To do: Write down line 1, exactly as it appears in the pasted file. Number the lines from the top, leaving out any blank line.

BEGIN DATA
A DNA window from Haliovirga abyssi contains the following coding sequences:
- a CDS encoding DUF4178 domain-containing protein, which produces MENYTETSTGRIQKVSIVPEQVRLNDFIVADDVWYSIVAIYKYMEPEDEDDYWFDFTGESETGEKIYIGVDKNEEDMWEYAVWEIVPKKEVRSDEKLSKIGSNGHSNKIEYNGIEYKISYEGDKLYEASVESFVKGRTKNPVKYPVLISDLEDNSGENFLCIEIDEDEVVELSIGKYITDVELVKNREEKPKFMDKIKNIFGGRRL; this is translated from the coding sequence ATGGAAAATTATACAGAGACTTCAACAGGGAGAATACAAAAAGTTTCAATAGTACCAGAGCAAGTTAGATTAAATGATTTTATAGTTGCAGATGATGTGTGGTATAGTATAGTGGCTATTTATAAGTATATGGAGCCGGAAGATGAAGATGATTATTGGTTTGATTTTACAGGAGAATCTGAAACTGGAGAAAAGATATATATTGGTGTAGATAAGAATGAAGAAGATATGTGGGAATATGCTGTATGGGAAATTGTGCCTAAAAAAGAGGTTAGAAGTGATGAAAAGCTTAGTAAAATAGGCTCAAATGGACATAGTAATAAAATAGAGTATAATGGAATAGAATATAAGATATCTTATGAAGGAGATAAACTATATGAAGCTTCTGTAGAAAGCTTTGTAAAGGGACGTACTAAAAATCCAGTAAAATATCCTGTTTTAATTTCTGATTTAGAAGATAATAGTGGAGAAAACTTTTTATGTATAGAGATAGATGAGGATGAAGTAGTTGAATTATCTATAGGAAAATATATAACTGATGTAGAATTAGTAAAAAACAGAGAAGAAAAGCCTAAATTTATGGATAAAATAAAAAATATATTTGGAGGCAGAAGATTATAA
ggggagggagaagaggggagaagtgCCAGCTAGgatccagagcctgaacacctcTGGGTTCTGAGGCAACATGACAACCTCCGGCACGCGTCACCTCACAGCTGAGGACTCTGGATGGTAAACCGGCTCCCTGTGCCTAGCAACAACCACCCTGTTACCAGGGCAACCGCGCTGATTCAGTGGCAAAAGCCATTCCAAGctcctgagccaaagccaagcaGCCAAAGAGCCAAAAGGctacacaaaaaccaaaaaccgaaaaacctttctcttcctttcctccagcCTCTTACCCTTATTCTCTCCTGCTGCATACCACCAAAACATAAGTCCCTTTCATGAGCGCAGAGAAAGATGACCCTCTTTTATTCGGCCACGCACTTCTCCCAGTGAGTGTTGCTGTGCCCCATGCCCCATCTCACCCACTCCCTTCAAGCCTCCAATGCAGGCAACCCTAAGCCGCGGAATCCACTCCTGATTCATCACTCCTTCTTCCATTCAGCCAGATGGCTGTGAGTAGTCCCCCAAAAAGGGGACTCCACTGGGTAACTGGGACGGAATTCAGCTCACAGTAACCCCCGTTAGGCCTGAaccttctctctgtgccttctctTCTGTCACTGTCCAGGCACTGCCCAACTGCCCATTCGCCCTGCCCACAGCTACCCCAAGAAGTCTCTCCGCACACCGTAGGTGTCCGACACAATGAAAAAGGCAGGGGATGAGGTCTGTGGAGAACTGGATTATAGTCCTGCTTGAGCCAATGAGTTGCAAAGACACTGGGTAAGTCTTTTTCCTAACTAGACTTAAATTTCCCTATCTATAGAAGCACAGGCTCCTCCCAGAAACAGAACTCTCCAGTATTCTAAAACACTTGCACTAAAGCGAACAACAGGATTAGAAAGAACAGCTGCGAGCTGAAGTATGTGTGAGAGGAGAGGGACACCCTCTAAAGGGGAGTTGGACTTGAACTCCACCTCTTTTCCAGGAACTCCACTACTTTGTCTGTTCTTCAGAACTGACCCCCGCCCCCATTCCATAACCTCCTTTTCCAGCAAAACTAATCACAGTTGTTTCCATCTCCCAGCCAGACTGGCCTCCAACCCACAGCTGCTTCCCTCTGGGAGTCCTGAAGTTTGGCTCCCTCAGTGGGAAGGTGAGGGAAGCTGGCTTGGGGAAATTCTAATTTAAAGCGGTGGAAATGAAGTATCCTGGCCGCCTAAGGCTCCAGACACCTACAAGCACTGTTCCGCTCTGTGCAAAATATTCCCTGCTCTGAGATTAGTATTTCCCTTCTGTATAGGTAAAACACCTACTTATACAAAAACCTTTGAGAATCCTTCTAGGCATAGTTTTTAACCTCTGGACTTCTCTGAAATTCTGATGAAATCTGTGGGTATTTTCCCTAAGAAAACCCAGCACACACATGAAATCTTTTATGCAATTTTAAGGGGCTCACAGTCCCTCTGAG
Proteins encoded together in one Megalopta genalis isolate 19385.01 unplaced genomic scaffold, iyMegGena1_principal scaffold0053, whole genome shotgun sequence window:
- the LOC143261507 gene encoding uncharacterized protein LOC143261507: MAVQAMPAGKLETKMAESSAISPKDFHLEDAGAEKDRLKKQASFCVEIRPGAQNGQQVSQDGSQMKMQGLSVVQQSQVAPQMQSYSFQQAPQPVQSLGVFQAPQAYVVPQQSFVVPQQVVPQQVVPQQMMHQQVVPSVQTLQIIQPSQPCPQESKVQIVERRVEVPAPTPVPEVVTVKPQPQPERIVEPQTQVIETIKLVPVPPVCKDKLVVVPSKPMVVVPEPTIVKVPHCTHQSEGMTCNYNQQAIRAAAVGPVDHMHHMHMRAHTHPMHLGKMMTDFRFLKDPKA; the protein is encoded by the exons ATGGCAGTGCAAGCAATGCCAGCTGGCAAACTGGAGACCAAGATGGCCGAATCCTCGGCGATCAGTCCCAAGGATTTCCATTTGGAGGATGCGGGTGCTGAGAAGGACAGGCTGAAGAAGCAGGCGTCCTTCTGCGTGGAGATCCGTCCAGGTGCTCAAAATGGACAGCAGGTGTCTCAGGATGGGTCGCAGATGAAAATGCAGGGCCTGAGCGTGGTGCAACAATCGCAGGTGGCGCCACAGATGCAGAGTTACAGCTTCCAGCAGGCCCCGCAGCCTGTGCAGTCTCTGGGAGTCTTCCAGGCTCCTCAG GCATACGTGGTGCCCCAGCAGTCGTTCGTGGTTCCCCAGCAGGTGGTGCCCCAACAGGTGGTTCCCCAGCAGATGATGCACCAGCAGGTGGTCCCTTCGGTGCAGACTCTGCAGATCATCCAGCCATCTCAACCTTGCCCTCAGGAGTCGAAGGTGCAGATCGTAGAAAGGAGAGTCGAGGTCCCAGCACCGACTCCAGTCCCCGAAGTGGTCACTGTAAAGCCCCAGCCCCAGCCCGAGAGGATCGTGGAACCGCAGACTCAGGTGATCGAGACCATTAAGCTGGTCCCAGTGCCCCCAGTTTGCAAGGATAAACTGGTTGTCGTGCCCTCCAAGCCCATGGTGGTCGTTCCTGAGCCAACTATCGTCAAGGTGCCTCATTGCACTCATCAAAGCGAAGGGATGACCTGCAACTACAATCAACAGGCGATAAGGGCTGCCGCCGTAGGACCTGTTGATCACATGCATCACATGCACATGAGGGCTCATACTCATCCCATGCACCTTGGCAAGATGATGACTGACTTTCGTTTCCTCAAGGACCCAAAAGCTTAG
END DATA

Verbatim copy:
A DNA window from Haliovirga abyssi contains the following coding sequences: